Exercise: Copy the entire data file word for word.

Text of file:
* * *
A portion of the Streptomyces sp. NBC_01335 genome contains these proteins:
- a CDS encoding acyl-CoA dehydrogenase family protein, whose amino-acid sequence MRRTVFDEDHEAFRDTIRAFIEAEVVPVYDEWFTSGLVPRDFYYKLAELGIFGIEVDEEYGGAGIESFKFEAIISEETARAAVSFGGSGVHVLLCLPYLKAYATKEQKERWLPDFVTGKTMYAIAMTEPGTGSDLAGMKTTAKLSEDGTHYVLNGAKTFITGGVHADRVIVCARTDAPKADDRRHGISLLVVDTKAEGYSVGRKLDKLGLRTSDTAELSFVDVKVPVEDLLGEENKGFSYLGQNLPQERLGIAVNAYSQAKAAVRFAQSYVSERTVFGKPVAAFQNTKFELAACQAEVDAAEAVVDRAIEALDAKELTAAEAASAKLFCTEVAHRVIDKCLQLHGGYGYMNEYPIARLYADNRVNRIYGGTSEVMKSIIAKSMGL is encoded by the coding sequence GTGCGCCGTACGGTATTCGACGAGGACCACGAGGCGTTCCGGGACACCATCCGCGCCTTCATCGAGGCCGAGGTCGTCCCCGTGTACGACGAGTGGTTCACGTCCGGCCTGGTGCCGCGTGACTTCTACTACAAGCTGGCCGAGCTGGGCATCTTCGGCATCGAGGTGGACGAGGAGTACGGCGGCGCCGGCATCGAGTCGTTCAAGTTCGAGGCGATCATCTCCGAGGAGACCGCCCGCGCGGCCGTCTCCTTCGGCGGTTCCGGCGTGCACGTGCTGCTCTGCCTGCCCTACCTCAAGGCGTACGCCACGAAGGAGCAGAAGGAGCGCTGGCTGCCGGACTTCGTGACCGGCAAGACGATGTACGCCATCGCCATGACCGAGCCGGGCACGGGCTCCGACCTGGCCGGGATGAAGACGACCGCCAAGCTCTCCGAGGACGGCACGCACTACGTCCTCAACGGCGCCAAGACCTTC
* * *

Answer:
A portion of the Streptomyces sp. NBC_01335 genome contains these proteins:
- a CDS encoding acyl-CoA dehydrogenase family protein, whose amino-acid sequence MRRTVFDEDHEAFRDTIRAFIEAEVVPVYDEWFTSGLVPRDFYYKLAELGIFGIEVDEEYGGAGIESFKFEAIISEETARAAVSFGGSGVHVLLCLPYLKAYATKEQKERWLPDFVTGKTMYAIAMTEPGTGSDLAGMKTTAKLSEDGTHYVLNGAKTFITGGVHADRVIVCARTDAPKADDRRHGISLLVVDTKAEGYSVGRKLDKLGLRTSDTAELSFVDVKVPVEDLLGEENKGFSYLGQNLPQERLGIAVNAYSQAKAAVRFAQSYVSERTVFGKPVAAFQNTKFELAACQAEVDAAEAVVDRAIEALDAKELTAAEAASAKLFCTEVAHRVIDKCLQLHGGYGYMNEYPIARLYADNRVNRIYGGTSEVMKSIIAKSMGL is encoded by the coding sequence GTGCGCCGTACGGTATTCGACGAGGACCACGAGGCGTTCCGGGACACCATCCGCGCCTTCATCGAGGCCGAGGTCGTCCCCGTGTACGACGAGTGGTTCACGTCCGGCCTGGTGCCGCGTGACTTCTACTACAAGCTGGCCGAGCTGGGCATCTTCGGCATCGAGGTGGACGAGGAGTACGGCGGCGCCGGCATCGAGTCGTTCAAGTTCGAGGCGATCATCTCCGAGGAGACCGCCCGCGCGGCCGTCTCCTTCGGCGGTTCCGGCGTGCACGTGCTGCTCTGCCTGCCCTACCTCAAGGCGTACGCCACGAAGGAGCAGAAGGAGCGCTGGCTGCCGGACTTCGTGACCGGCAAGACGATGTACGCCATCGCCATGACCGAGCCGGGCACGGGCTCCGACCTGGCCGGGATGAAGACGACCGCCAAGCTCTCCGAGGACGGCACGCACTACGTCCTCAACGGCGCCAAGACCTTC